By Darryl Riser and written by Lilwin Norman
The Lambda Kappa Club of Rayville is 100 years old this year and is joining in a celebration with the Rhymes Memorial Library with a one-day event on April 2. The event is called Antique Day and will be a fund raiser for the Rhymes Memorial Library.The celebration will include classic cars and antique tractors, a motorcycle display, a cake walk, a toy walk for kids, entertainment and Southern Gospel music as well as a quilt display and hamburgers cooked on the grill.
Lambda Kappa took the lead in obtaining Richland Parish’s first library, helping to create the first rural parish library in the state and has been a staunch supporter since the first day it opened.
This day of fun will recall those “good ole days” when entertainment was simple and everyone came together to to socialize and support one another’s efforts. Come and celebrate this bit of history with us and support us with your attendance and participation.
The following history, written by Lilwin Norman, Lambda Kappa member and executive committee member of Rhymes Memorial Library, relates the history of the library and the efforts of Lambda Kappa on its behalf.
|Rhymes Memorial Library|
As early as 1915 the Lambda Kappa Club of Rayville, a women’s civic and cultural club, saw visions of library service in Richland Parish.
This organization got permission from the Richland Parish School Board to let members of the club keep the school library open to the public during the summer months. After several summers, the enthusiasm of local citizens prompted the club in 1924 to ask the school board for use of a room at the Rayville school to be used as a town library.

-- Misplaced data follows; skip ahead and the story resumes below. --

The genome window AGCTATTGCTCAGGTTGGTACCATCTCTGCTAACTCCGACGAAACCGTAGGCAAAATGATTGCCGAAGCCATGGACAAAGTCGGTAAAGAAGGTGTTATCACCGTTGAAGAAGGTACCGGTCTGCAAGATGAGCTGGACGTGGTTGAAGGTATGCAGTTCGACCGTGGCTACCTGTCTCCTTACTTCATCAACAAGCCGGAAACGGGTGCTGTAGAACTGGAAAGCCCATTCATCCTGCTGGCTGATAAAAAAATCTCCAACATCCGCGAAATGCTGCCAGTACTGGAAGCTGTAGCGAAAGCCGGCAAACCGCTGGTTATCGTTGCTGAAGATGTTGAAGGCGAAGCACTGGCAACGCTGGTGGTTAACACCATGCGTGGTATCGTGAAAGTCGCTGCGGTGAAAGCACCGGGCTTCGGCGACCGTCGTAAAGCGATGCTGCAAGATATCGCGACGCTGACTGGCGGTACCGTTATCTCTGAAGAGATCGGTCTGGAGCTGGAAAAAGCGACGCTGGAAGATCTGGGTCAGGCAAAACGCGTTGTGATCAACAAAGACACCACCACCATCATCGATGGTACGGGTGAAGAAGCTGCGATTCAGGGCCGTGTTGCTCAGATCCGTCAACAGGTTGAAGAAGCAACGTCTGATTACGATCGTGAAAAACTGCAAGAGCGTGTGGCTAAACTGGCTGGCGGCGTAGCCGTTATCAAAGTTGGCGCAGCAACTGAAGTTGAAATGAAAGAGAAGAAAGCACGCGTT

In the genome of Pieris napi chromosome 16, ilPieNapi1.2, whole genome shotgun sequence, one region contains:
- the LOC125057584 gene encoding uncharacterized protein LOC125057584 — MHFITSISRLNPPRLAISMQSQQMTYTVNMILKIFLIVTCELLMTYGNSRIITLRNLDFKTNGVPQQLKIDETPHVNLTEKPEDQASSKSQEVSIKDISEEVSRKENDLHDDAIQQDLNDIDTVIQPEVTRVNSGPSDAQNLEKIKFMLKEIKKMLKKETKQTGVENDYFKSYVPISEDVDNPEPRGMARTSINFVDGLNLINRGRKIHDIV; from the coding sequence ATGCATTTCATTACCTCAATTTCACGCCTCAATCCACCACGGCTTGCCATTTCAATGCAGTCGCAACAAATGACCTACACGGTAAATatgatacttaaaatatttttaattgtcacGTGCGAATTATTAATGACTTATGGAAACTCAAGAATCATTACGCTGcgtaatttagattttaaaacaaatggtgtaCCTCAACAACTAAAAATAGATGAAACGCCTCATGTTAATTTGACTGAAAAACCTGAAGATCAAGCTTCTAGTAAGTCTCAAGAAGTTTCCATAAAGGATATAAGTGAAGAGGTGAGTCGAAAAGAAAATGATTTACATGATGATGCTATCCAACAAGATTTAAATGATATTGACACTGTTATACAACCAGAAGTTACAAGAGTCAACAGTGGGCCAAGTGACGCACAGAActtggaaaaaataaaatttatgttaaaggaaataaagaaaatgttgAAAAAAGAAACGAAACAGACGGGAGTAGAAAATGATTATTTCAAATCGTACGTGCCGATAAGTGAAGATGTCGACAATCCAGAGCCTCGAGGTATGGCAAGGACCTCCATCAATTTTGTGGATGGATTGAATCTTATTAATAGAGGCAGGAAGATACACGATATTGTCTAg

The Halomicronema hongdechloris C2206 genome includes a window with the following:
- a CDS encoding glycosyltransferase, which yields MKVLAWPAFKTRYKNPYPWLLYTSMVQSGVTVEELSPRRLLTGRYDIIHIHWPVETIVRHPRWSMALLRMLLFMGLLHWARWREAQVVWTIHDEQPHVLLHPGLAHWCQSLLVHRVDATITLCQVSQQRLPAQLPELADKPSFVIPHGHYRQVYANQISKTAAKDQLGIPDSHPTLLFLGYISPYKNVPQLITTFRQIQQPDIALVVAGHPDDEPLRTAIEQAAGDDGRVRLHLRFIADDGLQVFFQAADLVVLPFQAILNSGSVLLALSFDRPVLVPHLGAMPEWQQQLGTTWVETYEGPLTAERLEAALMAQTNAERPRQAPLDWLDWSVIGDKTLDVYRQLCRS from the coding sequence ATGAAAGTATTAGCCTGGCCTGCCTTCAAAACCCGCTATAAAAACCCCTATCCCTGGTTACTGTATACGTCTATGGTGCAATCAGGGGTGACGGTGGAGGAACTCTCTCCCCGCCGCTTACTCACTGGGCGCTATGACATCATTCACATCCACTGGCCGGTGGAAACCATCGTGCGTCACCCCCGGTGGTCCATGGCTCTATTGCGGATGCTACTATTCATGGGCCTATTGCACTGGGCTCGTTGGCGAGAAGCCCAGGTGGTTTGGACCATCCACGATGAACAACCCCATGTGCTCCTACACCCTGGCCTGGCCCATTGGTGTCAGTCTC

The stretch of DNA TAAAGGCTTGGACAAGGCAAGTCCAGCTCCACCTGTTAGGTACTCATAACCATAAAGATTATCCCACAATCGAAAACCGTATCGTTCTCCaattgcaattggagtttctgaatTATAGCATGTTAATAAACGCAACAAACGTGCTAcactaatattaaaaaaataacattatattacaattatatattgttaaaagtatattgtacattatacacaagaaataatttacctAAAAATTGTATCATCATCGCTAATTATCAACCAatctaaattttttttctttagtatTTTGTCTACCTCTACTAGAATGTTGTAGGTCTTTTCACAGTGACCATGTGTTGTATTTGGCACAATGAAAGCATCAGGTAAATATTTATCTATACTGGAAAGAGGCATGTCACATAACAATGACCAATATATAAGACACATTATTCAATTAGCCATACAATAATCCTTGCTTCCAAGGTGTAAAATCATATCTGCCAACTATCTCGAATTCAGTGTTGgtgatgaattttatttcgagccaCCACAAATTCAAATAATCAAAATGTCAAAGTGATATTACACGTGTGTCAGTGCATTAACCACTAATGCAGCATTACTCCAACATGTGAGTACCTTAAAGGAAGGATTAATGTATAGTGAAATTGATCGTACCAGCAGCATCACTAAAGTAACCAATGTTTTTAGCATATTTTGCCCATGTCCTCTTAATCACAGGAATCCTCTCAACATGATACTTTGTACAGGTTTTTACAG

In 1925, the State of Louisiana received a $50,000 grant from the Carnegie Foundation of New York. These funds were dedicated for the development of public libraries in the state. In 1925, no rural parish in the state had a public library system. A few city libraries existed, and one city library was also a parish library (Orleans Parish), but the rest of the state had no parish library service.
The first parish library in Louisiana – that is a distinction the Rhymes Memorial Library proudly claims. Because the Lambda Kappa Club of Rayville was already maintaining a small town library (using untrained, volunteer services of club members), energetic members of this club quickly applied to the Louisiana Library Commission, administrators of the Carnegie Funds, for participation in the project. The commission, headed by Miss Essae Culver, executive secretary and director, responded enthusiastically and set criteria for the parish to meet.
The parish was required to initiate four steps:
• First, to organize a supporting group;
• Second, to demonstrate that one system would serve the entire parish and would be supported by all sections;
• Third, to gain support from the public governing body (the police jury); and
• Fourth, to employ an acceptable full-time librarian.
Parish residents responded eagerly. The first Richland Parish Library Association was established in December, 1925, with the following officers elected: Mrs. C.J. Ellis Jr., president; H.B. Chambers, vice-president for Mangham; Mrs. Frank Sartor, vice-president for Alto; Mr. J.W. Wynn, vice-president for Start and Crew Lake; Dr. C.C. Thompson, vice-president for Delhi; Mrs. J.W. Summerlin, secretary; and Mrs. John C. Calhoun, treasurer.
The interest aad cooperation of the police jury, a third requirement, was demonstrated on March 2, 1926, when members passed a required ordinance establishing the Richland Parish Library and naming a board of control. The Police Jury also cooperated in achieving the final requirement by agreeing to provide a libarian’s salary and by accepting the offer of Mrs. Pendleton S. Morris to take the state’s summer course, “and to accept a very small salary.” Members of this historic police jury included Carl W. Earle, John R. Golson, John M. Ferguson, R.L. Binion, D.R. Chapman, H.B. Chambers and J.M. Hatch with J.C. Salmon, clerk.